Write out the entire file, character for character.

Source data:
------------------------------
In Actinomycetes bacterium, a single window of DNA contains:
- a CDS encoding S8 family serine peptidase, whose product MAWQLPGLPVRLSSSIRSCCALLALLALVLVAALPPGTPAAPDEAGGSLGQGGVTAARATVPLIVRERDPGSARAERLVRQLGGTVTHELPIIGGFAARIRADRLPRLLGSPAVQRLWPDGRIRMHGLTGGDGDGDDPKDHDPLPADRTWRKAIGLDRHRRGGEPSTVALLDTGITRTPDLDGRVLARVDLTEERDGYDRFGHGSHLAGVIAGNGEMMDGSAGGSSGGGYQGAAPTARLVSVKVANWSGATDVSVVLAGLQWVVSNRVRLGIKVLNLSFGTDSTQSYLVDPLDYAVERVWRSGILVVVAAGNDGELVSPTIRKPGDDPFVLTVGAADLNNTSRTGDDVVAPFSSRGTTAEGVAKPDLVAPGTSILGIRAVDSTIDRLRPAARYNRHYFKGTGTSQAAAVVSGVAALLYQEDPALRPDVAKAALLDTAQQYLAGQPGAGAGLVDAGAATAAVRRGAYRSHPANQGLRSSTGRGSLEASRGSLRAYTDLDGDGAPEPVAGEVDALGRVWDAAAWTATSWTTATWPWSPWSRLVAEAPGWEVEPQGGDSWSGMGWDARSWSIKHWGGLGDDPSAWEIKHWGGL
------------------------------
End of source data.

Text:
In Actinomycetes bacterium, a single window of DNA contains:
- a CDS encoding S8 family serine peptidase, whose product MAWQLPGLPVRLSSSIRSCCALLALLALVLVAALPPGTPAAPDEAGGSLGQGGVTAARATVPLIVRERDPGSARAERLVRQLGGTVTHELPIIGGFAARIRADRLPRLLGSPAVQRLWPDGRIRMHGLTGGDGDGDDPKDHDPLPADRTWRKAIGLDRHRRGGEPSTVALLDTGITRTPDLDGRVLARVDLTEERDGYDRFGHGSHLAGVIAGNGEMMDGSAGGSSGGGYQGAAPTARLVSVKVANWSGATDVSVVLAGLQWVVSNRVRLGIKVLNLSFGTDSTQSYLVDPLDYAVERVWRSGILVVVAAGNDGELVSPTIRKPGDDPFVLTVGAADLNNTSRTGDDVVAPFSSRGTTAEGVAKPDLVAPGTSILGIRAVDSTIDRLRPAARYNRHYFKGTGTSQAAAVVSGVAALLYQEDPALRPDVAKAALLDTAQQYLAGQPGAGAGLVDAGAATAAVRRGAYRSHPANQGLRSSTGRGSLEASRGSLRAYTDLDGDGAPEPVAGEVDALGRVWDAAAWTATSWTTATWPWSPWSRLVAEAPGWEVEPQGGDSWSGMGWDARSWSIKHWGGLGDDPSAWEIKHWGGL